I'm back in the USSA but before putting this blog to bed I want to write a couple of overviews. I also want to go provide a little photo gallery from the time before I began uploading photo's. Here's one about the neighborhood where I lived and the people who live there, beginning with kids just getting out of school a half block away.
Another way to buy fruits and vegetables is from the numerous carts pushed through the neighborhood. The two photos above show a vendor calling up to someone in an apartment whom you can barely see. This apartment was the same distance--less than a block--as the homeless family and the dilapidated post office you can see below.
One of many flower stalls...
Paper goods and office supplies guy who wanted his picture taken....
The upper picture is the outside of a four room clinic that handles 13 medical specialties and cured my pneumonia for $7. The lower picture is of the pharmacy across the street where I got three prescriptions for $4.80.
The picture below is taken right behind the picture above and it shows "the Post Office." The yellow sign at the bottom directs people to Casa Cottages, the complex where I stayed, (you only see part of the sign) and which was said to be "behind the Post Office" in its web site directions. It is the pink building but it is so run down I lived there for three weeks without realizing what it was. I wasn't entirely certain even when I went inside. Under the eaves of the Post Office and behind the barrel lived three people. They are homeless but have lived in this open space for years. At night they cook on a small open fire and sleep under the eaves behind a lean-to of plywood. A few pots seem to be their only possessions. In front you see a pile of trash. On some days the pile could be quite high and sorted into bags. The younger woman collected trash and eventually sold it, apparently when a buyer came around. She is leaning over in the mid-ground, washing some clothes. I regularly gave her money and thanked her for cleaning up the neighborhood. I'm not sure I was understood. It only rained seriously once in the two months I was there. The monsoon season must be hard on them.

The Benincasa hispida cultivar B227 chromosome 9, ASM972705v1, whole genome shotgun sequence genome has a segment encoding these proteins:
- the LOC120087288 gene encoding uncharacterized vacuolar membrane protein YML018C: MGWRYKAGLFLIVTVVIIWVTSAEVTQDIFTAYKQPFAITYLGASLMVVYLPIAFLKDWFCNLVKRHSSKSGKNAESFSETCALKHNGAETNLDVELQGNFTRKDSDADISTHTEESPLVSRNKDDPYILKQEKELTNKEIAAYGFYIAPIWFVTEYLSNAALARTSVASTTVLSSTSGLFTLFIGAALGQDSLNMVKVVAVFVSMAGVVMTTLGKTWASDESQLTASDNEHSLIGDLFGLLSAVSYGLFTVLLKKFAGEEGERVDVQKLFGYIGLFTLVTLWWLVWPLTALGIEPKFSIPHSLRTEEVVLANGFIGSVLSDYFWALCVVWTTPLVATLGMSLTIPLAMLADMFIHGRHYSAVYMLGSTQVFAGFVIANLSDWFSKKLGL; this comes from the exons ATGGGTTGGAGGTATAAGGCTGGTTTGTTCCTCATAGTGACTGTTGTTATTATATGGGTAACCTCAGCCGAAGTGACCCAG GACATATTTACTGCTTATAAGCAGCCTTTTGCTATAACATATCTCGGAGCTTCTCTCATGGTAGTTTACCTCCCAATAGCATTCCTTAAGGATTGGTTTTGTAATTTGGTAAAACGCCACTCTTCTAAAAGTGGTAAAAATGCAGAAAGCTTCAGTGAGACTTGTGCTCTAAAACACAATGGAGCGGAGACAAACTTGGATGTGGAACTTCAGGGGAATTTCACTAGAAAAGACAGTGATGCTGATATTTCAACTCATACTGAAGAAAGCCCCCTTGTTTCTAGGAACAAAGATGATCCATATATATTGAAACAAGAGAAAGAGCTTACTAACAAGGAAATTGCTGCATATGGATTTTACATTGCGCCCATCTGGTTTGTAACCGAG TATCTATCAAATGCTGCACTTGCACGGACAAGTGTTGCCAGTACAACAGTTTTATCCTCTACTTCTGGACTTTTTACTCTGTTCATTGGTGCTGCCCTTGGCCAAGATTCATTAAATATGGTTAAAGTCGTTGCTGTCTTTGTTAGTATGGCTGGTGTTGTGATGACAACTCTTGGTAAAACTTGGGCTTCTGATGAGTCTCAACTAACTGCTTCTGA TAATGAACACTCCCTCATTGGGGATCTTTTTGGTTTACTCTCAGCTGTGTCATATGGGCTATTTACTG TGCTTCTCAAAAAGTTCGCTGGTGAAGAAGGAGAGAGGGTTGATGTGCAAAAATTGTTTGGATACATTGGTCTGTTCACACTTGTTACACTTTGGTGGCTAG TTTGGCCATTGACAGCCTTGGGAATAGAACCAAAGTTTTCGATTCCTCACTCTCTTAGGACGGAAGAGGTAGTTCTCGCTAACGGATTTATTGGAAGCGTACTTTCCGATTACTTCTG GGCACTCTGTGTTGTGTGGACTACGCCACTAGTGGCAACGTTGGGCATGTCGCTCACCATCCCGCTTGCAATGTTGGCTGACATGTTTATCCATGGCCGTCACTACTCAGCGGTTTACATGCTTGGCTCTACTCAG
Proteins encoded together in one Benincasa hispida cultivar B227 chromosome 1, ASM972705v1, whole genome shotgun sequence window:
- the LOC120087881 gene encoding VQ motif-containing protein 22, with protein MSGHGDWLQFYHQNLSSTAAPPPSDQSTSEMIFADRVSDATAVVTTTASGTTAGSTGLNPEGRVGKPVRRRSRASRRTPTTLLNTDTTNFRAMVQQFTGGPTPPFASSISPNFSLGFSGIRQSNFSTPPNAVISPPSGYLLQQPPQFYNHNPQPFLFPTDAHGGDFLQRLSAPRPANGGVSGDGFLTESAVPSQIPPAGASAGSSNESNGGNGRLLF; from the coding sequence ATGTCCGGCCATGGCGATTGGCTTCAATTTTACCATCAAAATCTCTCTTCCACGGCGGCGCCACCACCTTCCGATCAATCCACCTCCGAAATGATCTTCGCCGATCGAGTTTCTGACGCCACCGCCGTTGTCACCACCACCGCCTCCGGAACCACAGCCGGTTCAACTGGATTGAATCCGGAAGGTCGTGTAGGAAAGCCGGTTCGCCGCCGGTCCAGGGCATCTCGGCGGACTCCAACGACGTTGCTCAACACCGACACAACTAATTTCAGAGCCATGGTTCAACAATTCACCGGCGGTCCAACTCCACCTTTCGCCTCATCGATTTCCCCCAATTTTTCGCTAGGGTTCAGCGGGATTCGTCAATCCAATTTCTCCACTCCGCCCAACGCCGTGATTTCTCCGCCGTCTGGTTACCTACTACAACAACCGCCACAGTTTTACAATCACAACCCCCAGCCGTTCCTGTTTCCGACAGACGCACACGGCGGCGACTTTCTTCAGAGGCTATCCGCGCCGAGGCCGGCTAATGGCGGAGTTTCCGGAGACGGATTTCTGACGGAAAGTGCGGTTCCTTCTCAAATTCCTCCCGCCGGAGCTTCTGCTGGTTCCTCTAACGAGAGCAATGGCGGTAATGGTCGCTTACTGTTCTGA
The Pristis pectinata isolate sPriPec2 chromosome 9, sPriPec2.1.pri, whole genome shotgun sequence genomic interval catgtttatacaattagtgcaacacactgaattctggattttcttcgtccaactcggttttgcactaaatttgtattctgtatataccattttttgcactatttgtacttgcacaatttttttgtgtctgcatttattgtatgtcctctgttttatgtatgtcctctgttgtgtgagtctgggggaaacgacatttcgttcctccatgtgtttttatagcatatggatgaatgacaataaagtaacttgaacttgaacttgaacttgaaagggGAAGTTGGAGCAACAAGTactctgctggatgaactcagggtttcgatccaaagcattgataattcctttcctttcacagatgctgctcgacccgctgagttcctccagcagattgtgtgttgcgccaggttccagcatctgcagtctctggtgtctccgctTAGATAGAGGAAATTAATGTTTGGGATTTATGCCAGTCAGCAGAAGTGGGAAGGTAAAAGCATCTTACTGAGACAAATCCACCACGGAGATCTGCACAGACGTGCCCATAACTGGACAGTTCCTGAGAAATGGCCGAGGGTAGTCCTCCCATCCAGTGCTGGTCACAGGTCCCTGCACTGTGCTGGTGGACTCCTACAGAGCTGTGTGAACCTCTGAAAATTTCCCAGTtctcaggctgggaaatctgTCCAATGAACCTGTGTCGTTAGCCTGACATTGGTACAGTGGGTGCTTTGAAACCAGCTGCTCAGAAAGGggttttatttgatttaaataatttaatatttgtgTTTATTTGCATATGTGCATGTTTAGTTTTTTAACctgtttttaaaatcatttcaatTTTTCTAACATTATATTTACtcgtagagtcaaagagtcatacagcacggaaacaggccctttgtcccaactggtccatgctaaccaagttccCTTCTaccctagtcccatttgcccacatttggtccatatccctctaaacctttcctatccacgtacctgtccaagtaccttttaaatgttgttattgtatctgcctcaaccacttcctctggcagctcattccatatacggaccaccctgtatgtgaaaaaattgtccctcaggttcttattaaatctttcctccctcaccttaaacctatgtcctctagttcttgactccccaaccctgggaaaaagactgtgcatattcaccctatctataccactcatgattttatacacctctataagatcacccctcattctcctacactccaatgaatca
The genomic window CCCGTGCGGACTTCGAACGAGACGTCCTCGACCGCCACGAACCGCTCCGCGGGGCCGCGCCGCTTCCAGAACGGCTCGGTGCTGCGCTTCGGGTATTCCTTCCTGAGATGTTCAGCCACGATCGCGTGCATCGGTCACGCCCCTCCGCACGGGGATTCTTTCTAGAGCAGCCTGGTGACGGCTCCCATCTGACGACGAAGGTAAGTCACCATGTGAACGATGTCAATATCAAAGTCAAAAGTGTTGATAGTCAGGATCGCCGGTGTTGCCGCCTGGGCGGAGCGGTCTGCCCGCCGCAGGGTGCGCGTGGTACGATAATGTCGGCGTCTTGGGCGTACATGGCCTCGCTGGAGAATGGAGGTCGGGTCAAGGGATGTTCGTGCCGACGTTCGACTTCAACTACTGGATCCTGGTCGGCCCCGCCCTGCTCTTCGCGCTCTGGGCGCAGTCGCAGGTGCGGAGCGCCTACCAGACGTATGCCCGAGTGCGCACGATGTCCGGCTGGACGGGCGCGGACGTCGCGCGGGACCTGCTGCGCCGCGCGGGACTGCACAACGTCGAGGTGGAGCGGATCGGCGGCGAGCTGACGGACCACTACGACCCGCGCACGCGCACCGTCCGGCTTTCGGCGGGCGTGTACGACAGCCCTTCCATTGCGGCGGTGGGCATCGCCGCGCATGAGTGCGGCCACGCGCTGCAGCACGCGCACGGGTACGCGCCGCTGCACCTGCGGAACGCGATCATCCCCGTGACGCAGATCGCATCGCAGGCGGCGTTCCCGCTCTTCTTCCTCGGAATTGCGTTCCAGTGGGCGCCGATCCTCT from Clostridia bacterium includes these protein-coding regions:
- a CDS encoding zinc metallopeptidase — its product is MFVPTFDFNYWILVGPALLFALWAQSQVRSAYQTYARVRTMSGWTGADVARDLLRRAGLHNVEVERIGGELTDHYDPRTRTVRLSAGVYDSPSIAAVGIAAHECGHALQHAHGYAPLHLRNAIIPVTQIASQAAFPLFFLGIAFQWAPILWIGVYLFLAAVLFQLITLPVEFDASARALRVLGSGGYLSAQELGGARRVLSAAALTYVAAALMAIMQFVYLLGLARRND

Bangalore has been famous for the abundance of its trees and old timers are distressed so many have been taken down in favor of buildings, which has increased temperatures. But many, many remain and provide a broad canope.
This is the patio of my apartment, under a coconut tree. The apartment was recently converted from the B and B's office and I was just the second tenant.
One block over from my apartment was Casa Cottages, an 18-unit B and B with a wonderful staff of eight, including the lovely woman above. I ate breakfast most days there and got help with travel plans, a trip to the doctor's when sick and a couple of nights drinking scotch with the owner.